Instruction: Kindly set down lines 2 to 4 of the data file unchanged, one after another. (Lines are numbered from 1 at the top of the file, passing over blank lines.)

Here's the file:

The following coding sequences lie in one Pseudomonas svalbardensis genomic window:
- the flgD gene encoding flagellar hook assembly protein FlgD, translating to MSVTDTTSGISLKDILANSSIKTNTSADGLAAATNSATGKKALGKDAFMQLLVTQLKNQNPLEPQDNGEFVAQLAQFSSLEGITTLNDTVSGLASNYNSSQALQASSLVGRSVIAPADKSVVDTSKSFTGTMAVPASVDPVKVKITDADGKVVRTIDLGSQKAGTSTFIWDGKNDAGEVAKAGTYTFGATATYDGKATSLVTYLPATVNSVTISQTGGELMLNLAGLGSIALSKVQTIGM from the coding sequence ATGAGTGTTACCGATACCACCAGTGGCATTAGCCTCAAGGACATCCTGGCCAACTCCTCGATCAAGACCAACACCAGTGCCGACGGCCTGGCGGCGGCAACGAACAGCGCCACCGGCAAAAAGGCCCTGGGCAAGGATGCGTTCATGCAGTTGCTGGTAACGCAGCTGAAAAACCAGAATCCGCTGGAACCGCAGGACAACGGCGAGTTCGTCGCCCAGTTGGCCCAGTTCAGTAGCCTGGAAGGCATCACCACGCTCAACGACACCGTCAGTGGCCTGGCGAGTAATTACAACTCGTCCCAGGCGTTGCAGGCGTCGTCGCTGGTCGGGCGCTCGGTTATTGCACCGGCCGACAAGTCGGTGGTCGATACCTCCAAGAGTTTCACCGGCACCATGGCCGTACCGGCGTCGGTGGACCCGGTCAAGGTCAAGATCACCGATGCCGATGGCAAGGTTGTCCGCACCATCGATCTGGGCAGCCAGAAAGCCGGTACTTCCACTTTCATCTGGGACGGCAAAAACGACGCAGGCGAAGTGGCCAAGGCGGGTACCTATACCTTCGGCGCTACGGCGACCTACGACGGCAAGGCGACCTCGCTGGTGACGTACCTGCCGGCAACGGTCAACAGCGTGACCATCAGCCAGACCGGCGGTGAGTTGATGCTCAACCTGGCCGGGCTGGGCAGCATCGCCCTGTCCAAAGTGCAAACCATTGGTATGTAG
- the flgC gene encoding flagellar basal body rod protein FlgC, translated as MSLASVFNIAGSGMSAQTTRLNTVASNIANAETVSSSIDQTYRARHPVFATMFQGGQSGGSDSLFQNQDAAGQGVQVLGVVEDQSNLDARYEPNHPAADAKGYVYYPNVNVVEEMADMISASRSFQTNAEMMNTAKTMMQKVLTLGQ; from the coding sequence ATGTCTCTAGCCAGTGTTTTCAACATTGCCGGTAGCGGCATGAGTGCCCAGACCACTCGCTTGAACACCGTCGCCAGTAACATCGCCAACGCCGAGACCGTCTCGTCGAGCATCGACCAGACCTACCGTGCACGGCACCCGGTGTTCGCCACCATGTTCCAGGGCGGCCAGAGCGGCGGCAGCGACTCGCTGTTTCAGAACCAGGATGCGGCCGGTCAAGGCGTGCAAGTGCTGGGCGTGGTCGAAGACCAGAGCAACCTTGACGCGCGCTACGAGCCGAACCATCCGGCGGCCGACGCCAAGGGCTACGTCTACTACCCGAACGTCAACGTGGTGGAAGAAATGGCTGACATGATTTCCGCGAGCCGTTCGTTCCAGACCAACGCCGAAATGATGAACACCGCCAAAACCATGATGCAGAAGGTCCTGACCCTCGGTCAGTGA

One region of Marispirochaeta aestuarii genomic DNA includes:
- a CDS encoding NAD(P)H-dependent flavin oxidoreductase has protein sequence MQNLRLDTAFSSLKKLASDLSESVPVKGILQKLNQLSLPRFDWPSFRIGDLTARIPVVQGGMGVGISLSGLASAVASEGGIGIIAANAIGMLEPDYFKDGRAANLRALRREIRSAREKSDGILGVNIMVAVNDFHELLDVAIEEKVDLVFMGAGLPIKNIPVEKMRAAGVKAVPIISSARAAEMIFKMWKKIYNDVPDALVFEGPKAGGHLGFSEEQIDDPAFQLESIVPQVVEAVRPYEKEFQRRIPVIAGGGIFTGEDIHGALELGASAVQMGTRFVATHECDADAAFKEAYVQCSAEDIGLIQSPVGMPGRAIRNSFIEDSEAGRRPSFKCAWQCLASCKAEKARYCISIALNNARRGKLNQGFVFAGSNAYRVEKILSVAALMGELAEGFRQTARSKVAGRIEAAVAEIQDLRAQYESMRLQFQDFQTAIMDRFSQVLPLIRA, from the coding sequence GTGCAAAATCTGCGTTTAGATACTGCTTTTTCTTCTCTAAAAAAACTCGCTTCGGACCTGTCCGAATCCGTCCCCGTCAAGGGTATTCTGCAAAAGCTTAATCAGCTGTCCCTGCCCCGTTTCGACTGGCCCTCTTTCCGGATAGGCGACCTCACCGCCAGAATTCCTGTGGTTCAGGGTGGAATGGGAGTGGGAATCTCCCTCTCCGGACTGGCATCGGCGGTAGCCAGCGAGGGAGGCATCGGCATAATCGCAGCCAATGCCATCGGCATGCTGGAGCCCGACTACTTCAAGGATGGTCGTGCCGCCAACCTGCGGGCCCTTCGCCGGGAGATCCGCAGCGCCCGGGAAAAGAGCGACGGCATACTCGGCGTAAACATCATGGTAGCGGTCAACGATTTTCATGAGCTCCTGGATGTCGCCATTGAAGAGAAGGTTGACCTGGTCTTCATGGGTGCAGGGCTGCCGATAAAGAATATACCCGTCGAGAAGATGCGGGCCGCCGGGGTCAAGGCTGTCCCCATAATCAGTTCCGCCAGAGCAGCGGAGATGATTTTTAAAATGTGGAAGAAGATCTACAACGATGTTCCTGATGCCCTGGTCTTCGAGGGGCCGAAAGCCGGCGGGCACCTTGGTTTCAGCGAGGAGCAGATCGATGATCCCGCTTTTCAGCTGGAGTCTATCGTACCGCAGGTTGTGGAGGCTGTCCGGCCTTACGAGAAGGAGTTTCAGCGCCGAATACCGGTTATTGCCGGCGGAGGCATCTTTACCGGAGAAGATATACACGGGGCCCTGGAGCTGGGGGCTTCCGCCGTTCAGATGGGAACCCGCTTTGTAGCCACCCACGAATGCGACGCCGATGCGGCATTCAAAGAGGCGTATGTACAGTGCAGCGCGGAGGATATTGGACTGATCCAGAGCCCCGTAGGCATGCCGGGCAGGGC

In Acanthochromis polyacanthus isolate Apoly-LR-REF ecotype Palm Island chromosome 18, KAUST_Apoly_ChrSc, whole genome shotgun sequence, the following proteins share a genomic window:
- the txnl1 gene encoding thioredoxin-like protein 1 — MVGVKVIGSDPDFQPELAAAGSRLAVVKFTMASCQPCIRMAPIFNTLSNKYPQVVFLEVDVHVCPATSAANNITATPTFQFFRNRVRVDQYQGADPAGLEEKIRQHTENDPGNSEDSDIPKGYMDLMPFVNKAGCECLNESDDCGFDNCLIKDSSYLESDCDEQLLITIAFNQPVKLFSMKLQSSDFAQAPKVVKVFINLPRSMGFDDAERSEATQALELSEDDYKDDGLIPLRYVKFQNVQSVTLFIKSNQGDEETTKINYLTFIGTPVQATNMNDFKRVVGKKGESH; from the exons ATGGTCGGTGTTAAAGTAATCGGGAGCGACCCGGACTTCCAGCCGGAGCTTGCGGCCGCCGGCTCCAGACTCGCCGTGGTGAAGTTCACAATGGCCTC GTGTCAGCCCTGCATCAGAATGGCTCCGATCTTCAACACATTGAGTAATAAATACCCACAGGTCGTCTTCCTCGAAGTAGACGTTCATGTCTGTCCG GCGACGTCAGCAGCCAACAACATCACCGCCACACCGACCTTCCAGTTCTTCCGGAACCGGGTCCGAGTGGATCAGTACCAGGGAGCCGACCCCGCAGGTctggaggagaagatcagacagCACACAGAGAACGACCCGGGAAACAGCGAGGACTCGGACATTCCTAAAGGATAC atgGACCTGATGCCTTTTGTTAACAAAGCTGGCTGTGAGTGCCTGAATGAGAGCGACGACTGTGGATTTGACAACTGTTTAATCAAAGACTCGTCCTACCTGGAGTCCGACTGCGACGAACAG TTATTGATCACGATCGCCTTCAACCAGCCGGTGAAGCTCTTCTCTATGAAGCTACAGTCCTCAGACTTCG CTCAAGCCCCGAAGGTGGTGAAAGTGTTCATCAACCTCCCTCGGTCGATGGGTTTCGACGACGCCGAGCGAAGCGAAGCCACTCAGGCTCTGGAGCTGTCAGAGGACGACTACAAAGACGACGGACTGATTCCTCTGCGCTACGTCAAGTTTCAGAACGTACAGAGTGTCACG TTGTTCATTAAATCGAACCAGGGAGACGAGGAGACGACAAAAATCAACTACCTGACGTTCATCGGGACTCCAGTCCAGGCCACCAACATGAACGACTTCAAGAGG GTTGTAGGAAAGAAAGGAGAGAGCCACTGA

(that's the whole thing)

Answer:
- the flgD gene encoding flagellar hook assembly protein FlgD, translating to MSVTDTTSGISLKDILANSSIKTNTSADGLAAATNSATGKKALGKDAFMQLLVTQLKNQNPLEPQDNGEFVAQLAQFSSLEGITTLNDTVSGLASNYNSSQALQASSLVGRSVIAPADKSVVDTSKSFTGTMAVPASVDPVKVKITDADGKVVRTIDLGSQKAGTSTFIWDGKNDAGEVAKAGTYTFGATATYDGKATSLVTYLPATVNSVTISQTGGELMLNLAGLGSIALSKVQTIGM from the coding sequence ATGAGTGTTACCGATACCACCAGTGGCATTAGCCTCAAGGACATCCTGGCCAACTCCTCGATCAAGACCAACACCAGTGCCGACGGCCTGGCGGCGGCAACGAACAGCGCCACCGGCAAAAAGGCCCTGGGCAAGGATGCGTTCATGCAGTTGCTGGTAACGCAGCTGAAAAACCAGAATCCGCTGGAACCGCAGGACAACGGCGAGTTCGTCGCCCAGTTGGCCCAGTTCAGTAGCCTGGAAGGCATCACCACGCTCAACGACACCGTCAGTGGCCTGGCGAGTAATTACAACTCGTCCCAGGCGTTGCAGGCGTCGTCGCTGGTCGGGCGCTCGGTTATTGCACCGGCCGACAAGTCGGTGGTCGATACCTCCAAGAGTTTCACCGGCACCATGGCCGTACCGGCGTCGGTGGACCCGGTCAAGGTCAAGATCACCGATGCCGATGGCAAGGTTGTCCGCACCATCGATCTGGGCAGCCAGAAAGCCGGTACTTCCACTTTCATCTGGGACGGCAAAAACGACGCAGGCGAAGTGGCCAAGGCGGGTACCTATACCTTCGGCGCTACGGCGACCTACGACGGCAAGGCGACCTCGCTGGTGACGTACCTGCCGGCAACGGTCAACAGCGTGACCATCAGCCAGACCGGCGGTGAGTTGATGCTCAACCTGGCCGGGCTGGGCAGCATCGCCCTGTCCAAAGTGCAAACCATTGGTATGTAG
- the flgC gene encoding flagellar basal body rod protein FlgC, translated as MSLASVFNIAGSGMSAQTTRLNTVASNIANAETVSSSIDQTYRARHPVFATMFQGGQSGGSDSLFQNQDAAGQGVQVLGVVEDQSNLDARYEPNHPAADAKGYVYYPNVNVVEEMADMISASRSFQTNAEMMNTAKTMMQKVLTLGQ; from the coding sequence ATGTCTCTAGCCAGTGTTTTCAACATTGCCGGTAGCGGCATGAGTGCCCAGACCACTCGCTTGAACACCGTCGCCAGTAACATCGCCAACGCCGAGACCGTCTCGTCGAGCATCGACCAGACCTACCGTGCACGGCACCCGGTGTTCGCCACCATGTTCCAGGGCGGCCAGAGCGGCGGCAGCGACTCGCTGTTTCAGAACCAGGATGCGGCCGGTCAAGGCGTGCAAGTGCTGGGCGTGGTCGAAGACCAGAGCAACCTTGACGCGCGCTACGAGCCGAACCATCCGGCGGCCGACGCCAAGGGCTACGTCTACTACCCGAACGTCAACGTGGTGGAAGAAATGGCTGACATGATTTCCGCGAGCCGTTCGTTCCAGACCAACGCCGAAATGATGAACACCGCCAAAACCATGATGCAGAAGGTCCTGACCCTCGGTCAGTGA

One region of Marispirochaeta aestuarii genomic DNA includes: